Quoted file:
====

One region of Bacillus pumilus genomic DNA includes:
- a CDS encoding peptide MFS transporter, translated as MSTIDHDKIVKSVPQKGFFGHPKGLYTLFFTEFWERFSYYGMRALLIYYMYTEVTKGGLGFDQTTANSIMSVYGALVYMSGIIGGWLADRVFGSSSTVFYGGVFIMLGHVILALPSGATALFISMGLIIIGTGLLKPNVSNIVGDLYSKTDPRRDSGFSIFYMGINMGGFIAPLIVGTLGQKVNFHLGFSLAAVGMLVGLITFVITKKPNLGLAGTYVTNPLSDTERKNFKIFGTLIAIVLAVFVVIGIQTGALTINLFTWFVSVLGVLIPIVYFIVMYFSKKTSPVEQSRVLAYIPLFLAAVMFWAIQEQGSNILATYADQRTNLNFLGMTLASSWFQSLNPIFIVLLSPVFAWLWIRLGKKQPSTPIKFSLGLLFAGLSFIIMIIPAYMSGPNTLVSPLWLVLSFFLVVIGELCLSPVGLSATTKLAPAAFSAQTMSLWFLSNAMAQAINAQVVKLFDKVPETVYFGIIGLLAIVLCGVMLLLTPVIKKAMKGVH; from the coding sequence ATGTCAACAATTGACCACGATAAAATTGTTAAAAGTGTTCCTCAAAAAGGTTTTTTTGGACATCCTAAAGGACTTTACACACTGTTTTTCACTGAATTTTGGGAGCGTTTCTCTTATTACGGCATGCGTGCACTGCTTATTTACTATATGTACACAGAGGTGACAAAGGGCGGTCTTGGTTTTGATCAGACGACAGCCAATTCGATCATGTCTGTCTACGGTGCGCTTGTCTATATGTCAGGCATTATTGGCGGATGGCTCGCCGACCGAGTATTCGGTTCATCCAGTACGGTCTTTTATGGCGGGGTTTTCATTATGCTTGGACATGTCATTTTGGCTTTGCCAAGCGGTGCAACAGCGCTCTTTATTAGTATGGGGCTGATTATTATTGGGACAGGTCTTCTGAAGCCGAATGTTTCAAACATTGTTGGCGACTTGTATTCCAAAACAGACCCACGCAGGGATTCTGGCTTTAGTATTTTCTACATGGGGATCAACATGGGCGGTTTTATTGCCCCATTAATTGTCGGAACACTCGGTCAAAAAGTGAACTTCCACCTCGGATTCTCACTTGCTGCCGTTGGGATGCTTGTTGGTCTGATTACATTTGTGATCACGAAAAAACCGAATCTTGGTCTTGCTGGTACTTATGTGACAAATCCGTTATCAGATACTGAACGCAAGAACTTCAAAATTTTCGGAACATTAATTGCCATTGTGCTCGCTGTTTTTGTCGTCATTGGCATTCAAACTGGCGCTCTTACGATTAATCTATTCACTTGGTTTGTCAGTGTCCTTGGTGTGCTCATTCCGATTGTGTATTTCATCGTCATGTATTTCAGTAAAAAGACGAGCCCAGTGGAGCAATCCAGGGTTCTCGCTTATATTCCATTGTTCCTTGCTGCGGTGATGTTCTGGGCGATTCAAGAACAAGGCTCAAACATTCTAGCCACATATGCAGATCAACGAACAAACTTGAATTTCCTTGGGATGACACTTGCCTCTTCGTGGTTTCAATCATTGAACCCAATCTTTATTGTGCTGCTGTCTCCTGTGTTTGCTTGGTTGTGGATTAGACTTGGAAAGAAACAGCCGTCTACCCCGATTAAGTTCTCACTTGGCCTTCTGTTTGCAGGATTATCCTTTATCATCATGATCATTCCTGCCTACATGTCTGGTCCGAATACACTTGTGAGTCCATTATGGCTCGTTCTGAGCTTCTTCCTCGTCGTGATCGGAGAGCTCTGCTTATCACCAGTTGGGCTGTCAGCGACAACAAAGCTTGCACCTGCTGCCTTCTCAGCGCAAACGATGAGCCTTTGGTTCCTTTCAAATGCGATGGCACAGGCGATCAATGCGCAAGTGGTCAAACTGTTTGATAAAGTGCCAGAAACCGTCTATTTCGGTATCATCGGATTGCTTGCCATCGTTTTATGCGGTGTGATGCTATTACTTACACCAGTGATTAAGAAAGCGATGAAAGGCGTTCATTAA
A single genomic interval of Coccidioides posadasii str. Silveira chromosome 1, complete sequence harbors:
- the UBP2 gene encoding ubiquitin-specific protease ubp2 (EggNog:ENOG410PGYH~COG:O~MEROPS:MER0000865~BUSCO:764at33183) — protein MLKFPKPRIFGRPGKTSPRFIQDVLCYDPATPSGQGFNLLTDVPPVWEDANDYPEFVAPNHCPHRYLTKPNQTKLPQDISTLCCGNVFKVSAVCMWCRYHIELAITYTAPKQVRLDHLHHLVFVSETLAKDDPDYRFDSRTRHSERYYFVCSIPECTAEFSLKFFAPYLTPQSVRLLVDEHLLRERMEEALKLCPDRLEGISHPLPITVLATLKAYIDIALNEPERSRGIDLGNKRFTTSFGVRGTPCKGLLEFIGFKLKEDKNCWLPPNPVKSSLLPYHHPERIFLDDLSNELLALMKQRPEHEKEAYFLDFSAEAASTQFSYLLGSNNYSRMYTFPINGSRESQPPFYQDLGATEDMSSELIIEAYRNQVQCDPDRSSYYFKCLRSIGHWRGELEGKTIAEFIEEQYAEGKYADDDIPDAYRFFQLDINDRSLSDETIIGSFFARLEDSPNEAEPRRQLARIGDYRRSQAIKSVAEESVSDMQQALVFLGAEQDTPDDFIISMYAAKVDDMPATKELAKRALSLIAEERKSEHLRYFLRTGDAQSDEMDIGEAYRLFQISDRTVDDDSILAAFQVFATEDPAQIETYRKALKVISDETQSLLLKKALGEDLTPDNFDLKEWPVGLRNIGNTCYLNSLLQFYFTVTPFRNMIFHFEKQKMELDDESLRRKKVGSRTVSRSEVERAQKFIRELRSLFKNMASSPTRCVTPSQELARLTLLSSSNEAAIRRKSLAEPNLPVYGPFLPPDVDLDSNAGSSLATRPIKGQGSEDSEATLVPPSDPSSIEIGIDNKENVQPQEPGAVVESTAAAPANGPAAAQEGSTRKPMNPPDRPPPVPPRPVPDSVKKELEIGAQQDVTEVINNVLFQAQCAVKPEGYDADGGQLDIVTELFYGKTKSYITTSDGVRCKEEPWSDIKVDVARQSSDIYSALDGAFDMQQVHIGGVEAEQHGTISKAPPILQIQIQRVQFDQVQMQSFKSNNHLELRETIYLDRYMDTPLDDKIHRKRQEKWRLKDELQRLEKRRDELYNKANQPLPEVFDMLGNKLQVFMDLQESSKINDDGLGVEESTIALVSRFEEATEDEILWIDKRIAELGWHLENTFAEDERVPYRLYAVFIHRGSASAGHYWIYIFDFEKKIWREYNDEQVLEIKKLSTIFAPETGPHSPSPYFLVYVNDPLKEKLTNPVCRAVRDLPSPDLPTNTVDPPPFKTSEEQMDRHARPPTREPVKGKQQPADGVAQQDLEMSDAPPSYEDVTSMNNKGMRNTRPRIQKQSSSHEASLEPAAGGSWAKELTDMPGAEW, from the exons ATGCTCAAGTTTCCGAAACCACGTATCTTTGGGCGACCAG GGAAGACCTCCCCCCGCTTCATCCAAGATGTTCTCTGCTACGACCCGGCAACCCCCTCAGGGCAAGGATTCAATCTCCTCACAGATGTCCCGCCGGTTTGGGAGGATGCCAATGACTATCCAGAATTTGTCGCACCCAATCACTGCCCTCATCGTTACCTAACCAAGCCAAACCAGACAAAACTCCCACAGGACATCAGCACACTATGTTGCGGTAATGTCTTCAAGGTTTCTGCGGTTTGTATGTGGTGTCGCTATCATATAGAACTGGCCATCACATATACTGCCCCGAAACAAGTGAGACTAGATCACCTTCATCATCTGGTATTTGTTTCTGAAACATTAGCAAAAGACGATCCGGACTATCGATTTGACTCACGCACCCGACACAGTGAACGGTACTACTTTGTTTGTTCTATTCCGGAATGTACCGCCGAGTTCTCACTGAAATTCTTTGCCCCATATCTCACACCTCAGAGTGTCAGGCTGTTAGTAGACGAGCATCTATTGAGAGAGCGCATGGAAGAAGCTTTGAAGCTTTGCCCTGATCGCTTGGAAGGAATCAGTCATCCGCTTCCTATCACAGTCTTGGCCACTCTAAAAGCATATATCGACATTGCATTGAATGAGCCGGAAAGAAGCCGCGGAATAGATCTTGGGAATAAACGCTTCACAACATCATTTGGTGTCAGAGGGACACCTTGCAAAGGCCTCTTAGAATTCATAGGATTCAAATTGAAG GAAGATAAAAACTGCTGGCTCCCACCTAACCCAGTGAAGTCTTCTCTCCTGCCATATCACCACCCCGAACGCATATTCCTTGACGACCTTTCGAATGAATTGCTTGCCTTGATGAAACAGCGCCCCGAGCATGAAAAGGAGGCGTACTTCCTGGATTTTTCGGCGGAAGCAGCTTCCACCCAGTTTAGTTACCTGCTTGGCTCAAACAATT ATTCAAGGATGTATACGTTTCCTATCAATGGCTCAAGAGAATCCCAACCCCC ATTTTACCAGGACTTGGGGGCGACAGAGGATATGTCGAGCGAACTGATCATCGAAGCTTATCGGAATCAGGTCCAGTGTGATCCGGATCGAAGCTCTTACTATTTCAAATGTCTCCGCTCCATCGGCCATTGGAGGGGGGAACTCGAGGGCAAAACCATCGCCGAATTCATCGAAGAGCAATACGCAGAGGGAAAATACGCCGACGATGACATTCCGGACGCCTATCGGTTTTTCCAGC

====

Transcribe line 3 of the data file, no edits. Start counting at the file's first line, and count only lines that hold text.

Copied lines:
A single genomic interval of Coccidioides posadasii str. Silveira chromosome 1, complete sequence harbors: